Review Blog

Mar 18 2016

The sidekicks by Will Kostakis

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Penguin, 2016. ISBN 9780143309031
(Age: 14+) Highly recommended. Death, School, Same sex relationships, Friendship. When Isaac is killed, his three friends, Ryan, Miles and Harley find that with him gone, their relationship has no substance. They were Isaac's sidekicks and each must now work out their future without him. This riveting book is divided into three as each of the boys explains what Isaac and the group means to them.
The first section narrated by Ryan, shows the school machinery being put into place; grief counsellors called in, the school counsellor hovering, staff ready for the students' reactions, the principal handling the year eleven cohort at an assembly after Isaac's death. Excruciatingly real, the observation of the teachers including Ryan's mother, a staff member at the Catholic College Ryan attends is mesmerising.
But Ryan is bereft for another reason that no one else knows. Isaac was the one person who knows he is gay, the one he could rely upon to talk to, to discuss his latest love.
But after the assembly, Miles takes Ryan to Isaac's locker, asking him to get a bolt cutter. Opening the locker, Ryan sees that the red purse Miles desperately wants is full of fifty dollar notes. Money Isaac and Miles made by selling essays: another secret.
The first part, Swimmer, leaves the reader with a mass of questions around Isaac's death and Ryan's hesitant steps to coming out. Time moves slowly in the second part, Rebel, told by Harley as we are taken into his world, one that is surmounted with the footage he has taken of his three companions, footage which Ryan watches, looking for hints about what he may have revealed about himself and the Isaac he didn't know. But through his conversations we see more of what happened to Isaac before he died, and see Harley run away to his father's house out of the city leaving behind the many questions he may be asked. He supplied the drugs that night and when Isaac's mother asks him to gather some of the friends together to talk to her, he is very much afraid.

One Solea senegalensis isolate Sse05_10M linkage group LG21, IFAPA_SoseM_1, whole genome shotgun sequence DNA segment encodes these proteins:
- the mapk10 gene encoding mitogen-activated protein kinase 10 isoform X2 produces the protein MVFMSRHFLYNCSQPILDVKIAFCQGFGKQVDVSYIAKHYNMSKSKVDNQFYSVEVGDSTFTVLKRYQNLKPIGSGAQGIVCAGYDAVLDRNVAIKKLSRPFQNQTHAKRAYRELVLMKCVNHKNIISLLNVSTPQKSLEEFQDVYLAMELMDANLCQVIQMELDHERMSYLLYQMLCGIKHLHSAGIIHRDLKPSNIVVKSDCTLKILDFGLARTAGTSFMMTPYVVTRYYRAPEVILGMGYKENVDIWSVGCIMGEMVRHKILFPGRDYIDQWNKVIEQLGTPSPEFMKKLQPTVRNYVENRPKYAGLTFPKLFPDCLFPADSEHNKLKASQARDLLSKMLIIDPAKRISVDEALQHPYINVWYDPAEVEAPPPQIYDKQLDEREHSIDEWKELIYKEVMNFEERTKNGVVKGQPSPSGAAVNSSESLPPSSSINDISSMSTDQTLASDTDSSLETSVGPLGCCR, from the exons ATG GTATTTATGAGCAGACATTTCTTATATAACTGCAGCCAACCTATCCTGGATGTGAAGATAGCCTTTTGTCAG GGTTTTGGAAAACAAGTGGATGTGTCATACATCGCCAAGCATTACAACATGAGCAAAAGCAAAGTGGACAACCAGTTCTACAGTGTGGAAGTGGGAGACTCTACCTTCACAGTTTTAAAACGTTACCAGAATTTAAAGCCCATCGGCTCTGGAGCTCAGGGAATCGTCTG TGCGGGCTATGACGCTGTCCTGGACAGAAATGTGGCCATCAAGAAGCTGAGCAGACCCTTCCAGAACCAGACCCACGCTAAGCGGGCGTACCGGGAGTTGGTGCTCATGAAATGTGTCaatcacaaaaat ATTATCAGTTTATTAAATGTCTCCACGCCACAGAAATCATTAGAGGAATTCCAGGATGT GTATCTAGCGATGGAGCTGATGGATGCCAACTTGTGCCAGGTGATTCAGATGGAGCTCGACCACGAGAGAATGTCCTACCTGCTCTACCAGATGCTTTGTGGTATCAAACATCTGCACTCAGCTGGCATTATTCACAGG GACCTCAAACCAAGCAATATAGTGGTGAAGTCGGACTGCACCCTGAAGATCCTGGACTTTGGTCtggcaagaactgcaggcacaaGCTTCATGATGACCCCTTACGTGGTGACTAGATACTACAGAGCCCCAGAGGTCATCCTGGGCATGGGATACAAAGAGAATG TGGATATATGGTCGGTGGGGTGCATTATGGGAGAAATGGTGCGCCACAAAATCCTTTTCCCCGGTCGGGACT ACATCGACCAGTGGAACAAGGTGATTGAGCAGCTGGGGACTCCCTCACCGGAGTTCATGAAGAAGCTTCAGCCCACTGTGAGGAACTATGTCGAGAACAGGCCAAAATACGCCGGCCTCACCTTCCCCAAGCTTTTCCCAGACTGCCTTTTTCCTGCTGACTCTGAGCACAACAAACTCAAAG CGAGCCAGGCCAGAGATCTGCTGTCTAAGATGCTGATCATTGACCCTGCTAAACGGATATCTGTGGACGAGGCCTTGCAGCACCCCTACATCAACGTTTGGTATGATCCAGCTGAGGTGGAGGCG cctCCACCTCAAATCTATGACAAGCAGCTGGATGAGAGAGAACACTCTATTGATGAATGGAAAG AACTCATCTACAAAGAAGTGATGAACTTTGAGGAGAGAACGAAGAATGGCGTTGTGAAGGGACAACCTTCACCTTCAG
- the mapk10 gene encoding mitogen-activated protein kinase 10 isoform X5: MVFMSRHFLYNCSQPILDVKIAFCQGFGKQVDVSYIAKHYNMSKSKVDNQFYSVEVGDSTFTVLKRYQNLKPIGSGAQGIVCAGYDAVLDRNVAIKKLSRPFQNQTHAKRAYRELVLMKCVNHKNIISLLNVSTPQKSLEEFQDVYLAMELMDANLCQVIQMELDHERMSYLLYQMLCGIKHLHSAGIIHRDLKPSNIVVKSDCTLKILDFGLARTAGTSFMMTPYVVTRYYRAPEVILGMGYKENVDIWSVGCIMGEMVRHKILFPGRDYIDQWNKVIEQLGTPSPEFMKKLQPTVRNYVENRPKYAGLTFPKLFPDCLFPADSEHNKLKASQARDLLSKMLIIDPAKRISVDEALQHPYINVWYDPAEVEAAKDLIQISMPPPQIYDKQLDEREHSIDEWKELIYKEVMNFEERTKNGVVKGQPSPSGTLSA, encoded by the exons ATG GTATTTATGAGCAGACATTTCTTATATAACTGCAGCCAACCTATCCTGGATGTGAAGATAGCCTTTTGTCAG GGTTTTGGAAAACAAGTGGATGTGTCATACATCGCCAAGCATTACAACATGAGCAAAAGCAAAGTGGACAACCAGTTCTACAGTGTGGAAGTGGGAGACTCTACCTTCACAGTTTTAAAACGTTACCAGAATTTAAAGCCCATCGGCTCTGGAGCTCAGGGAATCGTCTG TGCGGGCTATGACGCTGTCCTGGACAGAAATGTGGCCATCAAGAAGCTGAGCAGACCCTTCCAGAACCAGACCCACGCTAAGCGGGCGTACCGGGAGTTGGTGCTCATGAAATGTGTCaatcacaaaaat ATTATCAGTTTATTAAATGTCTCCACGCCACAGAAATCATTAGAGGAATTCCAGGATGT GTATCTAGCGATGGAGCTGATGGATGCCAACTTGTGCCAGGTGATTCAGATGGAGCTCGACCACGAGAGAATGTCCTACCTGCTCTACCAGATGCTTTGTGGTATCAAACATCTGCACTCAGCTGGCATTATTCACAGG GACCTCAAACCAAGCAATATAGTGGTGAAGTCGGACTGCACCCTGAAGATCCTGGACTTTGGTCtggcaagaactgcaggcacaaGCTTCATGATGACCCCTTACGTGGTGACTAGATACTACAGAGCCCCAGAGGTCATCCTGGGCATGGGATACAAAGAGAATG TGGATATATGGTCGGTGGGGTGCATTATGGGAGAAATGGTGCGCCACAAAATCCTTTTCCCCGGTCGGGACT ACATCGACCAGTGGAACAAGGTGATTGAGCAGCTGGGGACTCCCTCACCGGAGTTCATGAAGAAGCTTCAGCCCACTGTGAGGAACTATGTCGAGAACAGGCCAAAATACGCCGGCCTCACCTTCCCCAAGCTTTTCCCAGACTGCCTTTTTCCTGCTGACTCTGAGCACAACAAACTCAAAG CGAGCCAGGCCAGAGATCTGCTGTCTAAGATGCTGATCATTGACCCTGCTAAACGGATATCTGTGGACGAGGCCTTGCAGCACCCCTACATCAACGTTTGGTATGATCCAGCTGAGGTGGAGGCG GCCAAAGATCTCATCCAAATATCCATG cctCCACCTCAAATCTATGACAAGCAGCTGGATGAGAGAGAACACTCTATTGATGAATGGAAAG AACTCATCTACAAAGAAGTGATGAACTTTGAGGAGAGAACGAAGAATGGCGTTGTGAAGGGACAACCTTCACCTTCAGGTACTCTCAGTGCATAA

Miles is the focus of the third section, Nerd, as he continues the questions about how close he was to Isaac. He is peeved that the article in the newspaper did not mention him, and talks of Isaac as the film maker in the group. Miles retrieves the footage of the film made in the pervious year by the four, and rewinds the out takes, looking for clues about their relationship.
This is a very involved story, the plot line developing around the three sections from the three points of view makes fantastic reading as questions are posed and then partly answered as we read. All the time Isaac's voice looms large, and the reader sees all their stories dovetail together satisfactorily as they all realise how much they mean to each other, as each has done something for the other, something only a friend would do.
This is a masterful tale of coming of age with three young men at once horrified at their friend's death but also searching for who they are. The design of the plot and the up to the minute language are sure to appeal to a young adult audience.
Fran Knight

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